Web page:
The artist Michael Neff uses chalk to trace the shadows cast by the artificially illuminated city, and photographs the fleeting results.
The artist Michael Neff uses chalk to trace the shadows cast by the artificially illuminated city, creating drawings that are more ephemeral than the dark patterns themselves.
In an article written for Urban Omnibus (where you can also see a gorgeous slideshow of his work), Neff explains his method:
I draw and photograph all of these works at night. Night in New York City is surprisingly bright. During the day, shadows change quickly, which inevitably results in distorted tracings. Shadows cast by electric lights gave me the opportunity to spend time on each piece and make very intricate drawings. I once spent 3 1/2 hours making a drawing on Hudson Street that was probably 150 feet long and 8 or 10 feet wide.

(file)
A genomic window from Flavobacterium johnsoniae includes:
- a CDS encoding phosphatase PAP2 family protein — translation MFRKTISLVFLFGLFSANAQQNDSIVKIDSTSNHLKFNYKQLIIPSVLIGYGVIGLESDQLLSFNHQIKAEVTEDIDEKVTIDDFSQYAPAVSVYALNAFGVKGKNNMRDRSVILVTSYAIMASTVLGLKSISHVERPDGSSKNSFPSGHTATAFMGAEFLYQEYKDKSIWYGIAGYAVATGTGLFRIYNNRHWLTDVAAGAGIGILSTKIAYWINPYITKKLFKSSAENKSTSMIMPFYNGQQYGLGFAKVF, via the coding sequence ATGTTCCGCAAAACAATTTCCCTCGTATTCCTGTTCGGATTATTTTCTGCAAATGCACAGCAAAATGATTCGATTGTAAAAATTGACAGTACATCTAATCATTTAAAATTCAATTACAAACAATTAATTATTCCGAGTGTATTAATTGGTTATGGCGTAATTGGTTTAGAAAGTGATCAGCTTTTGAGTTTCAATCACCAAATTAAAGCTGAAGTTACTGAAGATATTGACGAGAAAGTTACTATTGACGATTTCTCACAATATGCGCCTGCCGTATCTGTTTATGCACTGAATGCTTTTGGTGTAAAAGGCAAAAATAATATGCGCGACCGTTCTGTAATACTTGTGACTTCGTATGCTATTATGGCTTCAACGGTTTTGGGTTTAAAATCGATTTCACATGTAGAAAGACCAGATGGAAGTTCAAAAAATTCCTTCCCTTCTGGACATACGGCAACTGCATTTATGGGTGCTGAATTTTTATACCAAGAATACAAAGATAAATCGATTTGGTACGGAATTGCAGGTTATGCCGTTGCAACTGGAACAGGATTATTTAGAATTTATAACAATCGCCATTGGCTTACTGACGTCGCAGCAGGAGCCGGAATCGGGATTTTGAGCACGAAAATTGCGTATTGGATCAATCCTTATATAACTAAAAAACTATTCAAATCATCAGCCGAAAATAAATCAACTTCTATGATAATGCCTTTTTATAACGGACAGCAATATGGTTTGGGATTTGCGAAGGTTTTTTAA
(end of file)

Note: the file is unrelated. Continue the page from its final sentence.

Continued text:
The photograph is an important part of the process, acting as documentation and a vehicle to share the work, so the fact that the drawing is fugitive doesn’t bother me. But I enjoy hearing that people have run across the drawings in person. There haven’t been that many and they don’t last very long, so there’s something special about encountering the work out in the city itself.\n